The high reactivity of nZVI is the consequence of greater total surface area, higher density of reactive sites on the particle surface, and/or more intrinsic reactivity of the surface sites [6]. Iron nano particles have been extensively studied to remediate pollutants such as chlorinated compounds and metal ions [7], nitrate [8], carbon tetrachloride, benzoquinone [9], metalloids such as arsenic [10], and organic compounds [11]. However, there are many uncertainties regarding to the features of nZVI-based remediation technologies, which have made it difficult to engineer applications for optimal performance or to assess the risk to human or ecological health. In this study, application of surface modified nZVI (S-nZVI) for Pb2+ remediation in porous media was experimented that consists of following steps: (1) synthesis, stabilization, and characterization of S-nZVI; (2) determination of kinetics of Pb2+ removal by nZVI and the key factors affecting the reaction; (3) investigation of the effects of flow characteristics on the removal rate; (4) bench-scale modeling of lead remediation under natural conditions.

Methods

Materials

Lead nitrate (Pb(NO3)2), used as the source of Pb2+ in all experiments, and other chemical reagents, including FeCl3.6H2O, NaBH4, and NiCl2.6H2O, were supplied by Merck, Germany. The concentration of lead, divalent and total, was determined using an atomic absorption spectrometer (Varian SpectrAA 220, Germany).

NZVI preparation

The iron nano particles were prepared on-site to prevent more oxidation of nZVI surface. To synthesize the nZVI particles, 0.15 M NaBH4 solution was added slowly with the rate of 1 to 2 mL/min into 0.1 M FeCl3.6H2O aqueous solution at ambient temperature and vigorously stirred at 400 rpm [12]. During this reaction, ferric ions were reduced into black particles by sodium borohydride as the reductant, according to the following reaction [13]:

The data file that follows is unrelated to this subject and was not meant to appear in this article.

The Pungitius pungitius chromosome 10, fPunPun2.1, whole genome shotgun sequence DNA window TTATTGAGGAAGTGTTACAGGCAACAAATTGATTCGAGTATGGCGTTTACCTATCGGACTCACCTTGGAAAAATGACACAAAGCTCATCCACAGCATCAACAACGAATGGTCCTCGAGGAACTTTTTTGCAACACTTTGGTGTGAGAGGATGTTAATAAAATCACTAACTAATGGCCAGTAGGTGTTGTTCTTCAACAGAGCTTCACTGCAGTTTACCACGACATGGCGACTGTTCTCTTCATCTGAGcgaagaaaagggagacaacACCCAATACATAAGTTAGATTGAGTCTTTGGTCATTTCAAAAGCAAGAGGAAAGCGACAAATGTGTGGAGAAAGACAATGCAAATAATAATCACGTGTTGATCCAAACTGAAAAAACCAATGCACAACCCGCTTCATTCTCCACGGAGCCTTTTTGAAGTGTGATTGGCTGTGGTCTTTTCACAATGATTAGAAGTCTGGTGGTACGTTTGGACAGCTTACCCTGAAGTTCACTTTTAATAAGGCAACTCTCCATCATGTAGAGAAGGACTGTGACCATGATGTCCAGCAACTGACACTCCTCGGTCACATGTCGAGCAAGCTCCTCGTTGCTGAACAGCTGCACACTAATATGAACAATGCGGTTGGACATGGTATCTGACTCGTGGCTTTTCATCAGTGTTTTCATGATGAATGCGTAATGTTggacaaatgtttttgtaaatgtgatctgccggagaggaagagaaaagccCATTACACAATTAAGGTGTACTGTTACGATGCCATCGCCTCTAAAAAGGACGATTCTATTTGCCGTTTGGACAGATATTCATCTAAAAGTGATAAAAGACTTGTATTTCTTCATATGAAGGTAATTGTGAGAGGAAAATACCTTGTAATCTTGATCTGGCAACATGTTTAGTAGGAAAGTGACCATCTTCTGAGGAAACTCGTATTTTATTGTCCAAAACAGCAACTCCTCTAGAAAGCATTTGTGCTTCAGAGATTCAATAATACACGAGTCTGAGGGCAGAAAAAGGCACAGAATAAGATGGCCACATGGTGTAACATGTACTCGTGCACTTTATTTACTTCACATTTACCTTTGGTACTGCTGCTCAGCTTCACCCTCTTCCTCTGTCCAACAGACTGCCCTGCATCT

$$ {{4\mathrm{F}\mathrm{e}}^{3+}}_{\left(\mathrm{a}\mathrm{q}\right)} + 3{\mathrm{BH}}_4 + 9{\mathrm{H}}_2\mathrm{O}\ \to\ {{4\mathrm{F}\mathrm{e}}^{\mathrm{o}}}_{\left(\mathrm{s}\right)}\downarrow + 3{\mathrm{H}}_2{\mathrm{BO}}_3 + {{12\mathrm{H}}^{+}}_{\left(\mathrm{a}\mathrm{q}\right)} + 6{\mathrm{H}}_{2\left(\mathrm{g}\right)}\uparrow $$
(1)

The black precipitates were filtered by vacuum filtration through 0.45 μm filter papers and then washed with DI water and ethanol three times.

NZVI stabilization

Previous researches have indicated that nZVI particles aggregate quickly, after decreasing surface area for reaction and limiting mobility. To control nano particle agglomeration, various particle stabilizing strategies have been reported that surface modification with surfactant is one of the most important approaches [14]. Surfactants, such as starch, could be coated on existing nZVI particles in a post-synthesis process; or synthesizing nZVI in the presence of polymer in a pre-synthesis process. The post-synthesis stabilization approach has been shown to decrease reactivity whereas the pre-synthesis approach has improved reactivity and significantly increased surface area [15]. In the present study, nZVI was stabilized by starch in a pre-synthesis process, according to He and Zhao method [16], which is termed here as S-nZVI.

Batch experiments